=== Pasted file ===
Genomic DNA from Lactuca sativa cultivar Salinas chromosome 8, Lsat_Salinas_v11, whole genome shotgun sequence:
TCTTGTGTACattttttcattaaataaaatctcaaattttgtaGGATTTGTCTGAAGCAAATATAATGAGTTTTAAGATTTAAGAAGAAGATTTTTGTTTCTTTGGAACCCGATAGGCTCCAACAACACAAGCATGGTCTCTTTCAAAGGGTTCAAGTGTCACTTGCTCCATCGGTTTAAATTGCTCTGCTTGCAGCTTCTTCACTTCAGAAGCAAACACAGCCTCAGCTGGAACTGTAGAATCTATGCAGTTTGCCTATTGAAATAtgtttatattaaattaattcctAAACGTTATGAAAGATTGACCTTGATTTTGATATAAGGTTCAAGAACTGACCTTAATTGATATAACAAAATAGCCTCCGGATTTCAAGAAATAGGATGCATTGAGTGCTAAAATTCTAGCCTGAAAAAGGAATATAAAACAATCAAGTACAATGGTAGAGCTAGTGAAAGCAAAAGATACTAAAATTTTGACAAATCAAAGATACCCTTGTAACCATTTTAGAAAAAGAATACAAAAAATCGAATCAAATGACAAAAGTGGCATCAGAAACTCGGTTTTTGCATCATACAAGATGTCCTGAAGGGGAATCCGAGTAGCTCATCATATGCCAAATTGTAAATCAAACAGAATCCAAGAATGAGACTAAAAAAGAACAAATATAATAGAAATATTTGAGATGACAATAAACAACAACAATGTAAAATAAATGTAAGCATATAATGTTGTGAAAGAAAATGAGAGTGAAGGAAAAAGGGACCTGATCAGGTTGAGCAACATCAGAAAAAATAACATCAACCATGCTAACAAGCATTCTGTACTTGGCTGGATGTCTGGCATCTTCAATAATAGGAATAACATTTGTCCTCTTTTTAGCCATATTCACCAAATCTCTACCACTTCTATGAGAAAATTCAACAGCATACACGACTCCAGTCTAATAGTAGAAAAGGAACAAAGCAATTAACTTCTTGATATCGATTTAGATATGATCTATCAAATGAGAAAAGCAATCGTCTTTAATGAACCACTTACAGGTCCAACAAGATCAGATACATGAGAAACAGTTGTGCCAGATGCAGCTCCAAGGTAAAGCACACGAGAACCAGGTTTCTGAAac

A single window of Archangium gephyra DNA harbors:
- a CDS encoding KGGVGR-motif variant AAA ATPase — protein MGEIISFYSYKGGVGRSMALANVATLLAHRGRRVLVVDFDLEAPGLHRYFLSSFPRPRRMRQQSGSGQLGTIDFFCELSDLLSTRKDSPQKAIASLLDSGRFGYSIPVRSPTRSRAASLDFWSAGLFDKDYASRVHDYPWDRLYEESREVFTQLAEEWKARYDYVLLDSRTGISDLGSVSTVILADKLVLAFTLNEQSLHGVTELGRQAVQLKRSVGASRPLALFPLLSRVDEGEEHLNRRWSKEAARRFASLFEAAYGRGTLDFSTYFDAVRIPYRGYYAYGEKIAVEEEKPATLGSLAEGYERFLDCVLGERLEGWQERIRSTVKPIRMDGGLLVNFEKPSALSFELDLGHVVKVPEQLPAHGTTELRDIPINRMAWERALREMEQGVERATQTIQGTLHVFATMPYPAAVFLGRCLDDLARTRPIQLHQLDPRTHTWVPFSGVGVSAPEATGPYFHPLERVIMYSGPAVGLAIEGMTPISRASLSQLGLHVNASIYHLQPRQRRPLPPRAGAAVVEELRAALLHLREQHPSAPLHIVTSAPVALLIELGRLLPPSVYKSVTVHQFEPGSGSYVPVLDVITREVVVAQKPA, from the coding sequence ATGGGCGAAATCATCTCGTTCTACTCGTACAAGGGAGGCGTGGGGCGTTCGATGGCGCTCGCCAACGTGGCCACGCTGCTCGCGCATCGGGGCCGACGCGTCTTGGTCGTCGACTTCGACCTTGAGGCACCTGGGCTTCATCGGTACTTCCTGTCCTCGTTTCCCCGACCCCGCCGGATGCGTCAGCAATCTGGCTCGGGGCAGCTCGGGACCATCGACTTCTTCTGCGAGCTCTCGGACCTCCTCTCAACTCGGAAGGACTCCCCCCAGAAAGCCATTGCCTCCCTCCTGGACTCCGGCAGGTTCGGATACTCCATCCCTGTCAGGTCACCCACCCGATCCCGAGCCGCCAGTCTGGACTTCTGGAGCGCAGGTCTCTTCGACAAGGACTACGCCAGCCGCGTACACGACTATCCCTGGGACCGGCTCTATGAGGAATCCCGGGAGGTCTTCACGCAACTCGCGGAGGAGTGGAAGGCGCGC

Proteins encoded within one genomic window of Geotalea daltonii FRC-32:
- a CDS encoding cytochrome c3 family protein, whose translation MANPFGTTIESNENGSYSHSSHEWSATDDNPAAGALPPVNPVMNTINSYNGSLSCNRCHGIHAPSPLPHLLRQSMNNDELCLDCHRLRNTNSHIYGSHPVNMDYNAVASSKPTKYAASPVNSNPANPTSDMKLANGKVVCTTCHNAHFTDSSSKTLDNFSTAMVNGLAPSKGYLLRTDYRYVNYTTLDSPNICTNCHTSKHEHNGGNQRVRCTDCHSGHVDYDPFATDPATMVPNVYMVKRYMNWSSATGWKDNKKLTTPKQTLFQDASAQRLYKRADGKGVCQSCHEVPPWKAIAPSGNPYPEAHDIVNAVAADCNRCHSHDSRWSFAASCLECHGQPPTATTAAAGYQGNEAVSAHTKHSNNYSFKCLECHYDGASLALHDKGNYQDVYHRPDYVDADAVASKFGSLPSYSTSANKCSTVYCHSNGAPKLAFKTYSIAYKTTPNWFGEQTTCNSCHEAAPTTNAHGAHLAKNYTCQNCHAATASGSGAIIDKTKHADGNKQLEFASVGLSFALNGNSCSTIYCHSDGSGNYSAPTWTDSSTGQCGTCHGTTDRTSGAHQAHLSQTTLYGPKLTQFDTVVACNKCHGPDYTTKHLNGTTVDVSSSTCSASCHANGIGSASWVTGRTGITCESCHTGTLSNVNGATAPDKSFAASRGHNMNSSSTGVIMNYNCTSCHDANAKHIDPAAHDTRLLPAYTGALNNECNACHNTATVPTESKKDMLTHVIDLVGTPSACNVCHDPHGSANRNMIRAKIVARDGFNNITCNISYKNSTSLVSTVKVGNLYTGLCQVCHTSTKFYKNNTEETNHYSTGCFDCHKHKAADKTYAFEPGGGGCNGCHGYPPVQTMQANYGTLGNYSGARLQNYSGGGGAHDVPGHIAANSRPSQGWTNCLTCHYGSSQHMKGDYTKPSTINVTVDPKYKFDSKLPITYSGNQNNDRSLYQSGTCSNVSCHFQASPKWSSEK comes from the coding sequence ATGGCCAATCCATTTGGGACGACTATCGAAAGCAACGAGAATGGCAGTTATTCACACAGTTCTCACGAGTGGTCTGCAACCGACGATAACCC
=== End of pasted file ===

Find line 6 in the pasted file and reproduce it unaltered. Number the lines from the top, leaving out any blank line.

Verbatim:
- a CDS encoding cytochrome c3 family protein, whose translation MANPFGTTIESNENGSYSHSSHEWSATDDNPAAGALPPVNPVMNTINSYNGSLSCNRCHGIHAPSPLPHLLRQSMNNDELCLDCHRLRNTNSHIYGSHPVNMDYNAVASSKPTKYAASPVNSNPANPTSDMKLANGKVVCTTCHNAHFTDSSSKTLDNFSTAMVNGLAPSKGYLLRTDYRYVNYTTLDSPNICTNCHTSKHEHNGGNQRVRCTDCHSGHVDYDPFATDPATMVPNVYMVKRYMNWSSATGWKDNKKLTTPKQTLFQDASAQRLYKRADGKGVCQSCHEVPPWKAIAPSGNPYPEAHDIVNAVAADCNRCHSHDSRWSFAASCLECHGQPPTATTAAAGYQGNEAVSAHTKHSNNYSFKCLECHYDGASLALHDKGNYQDVYHRPDYVDADAVASKFGSLPSYSTSANKCSTVYCHSNGAPKLAFKTYSIAYKTTPNWFGEQTTCNSCHEAAPTTNAHGAHLAKNYTCQNCHAATASGSGAIIDKTKHADGNKQLEFASVGLSFALNGNSCSTIYCHSDGSGNYSAPTWTDSSTGQCGTCHGTTDRTSGAHQAHLSQTTLYGPKLTQFDTVVACNKCHGPDYTTKHLNGTTVDVSSSTCSASCHANGIGSASWVTGRTGITCESCHTGTLSNVNGATAPDKSFAASRGHNMNSSSTGVIMNYNCTSCHDANAKHIDPAAHDTRLLPAYTGALNNECNACHNTATVPTESKKDMLTHVIDLVGTPSACNVCHDPHGSANRNMIRAKIVARDGFNNITCNISYKNSTSLVSTVKVGNLYTGLCQVCHTSTKFYKNNTEETNHYSTGCFDCHKHKAADKTYAFEPGGGGCNGCHGYPPVQTMQANYGTLGNYSGARLQNYSGGGGAHDVPGHIAANSRPSQGWTNCLTCHYGSSQHMKGDYTKPSTINVTVDPKYKFDSKLPITYSGNQNNDRSLYQSGTCSNVSCHFQASPKWSSEK comes from the coding sequence ATGGCCAATCCATTTGGGACGACTATCGAAAGCAACGAGAATGGCAGTTATTCACACAGTTCTCACGAGTGGTCTGCAACCGACGATAACCC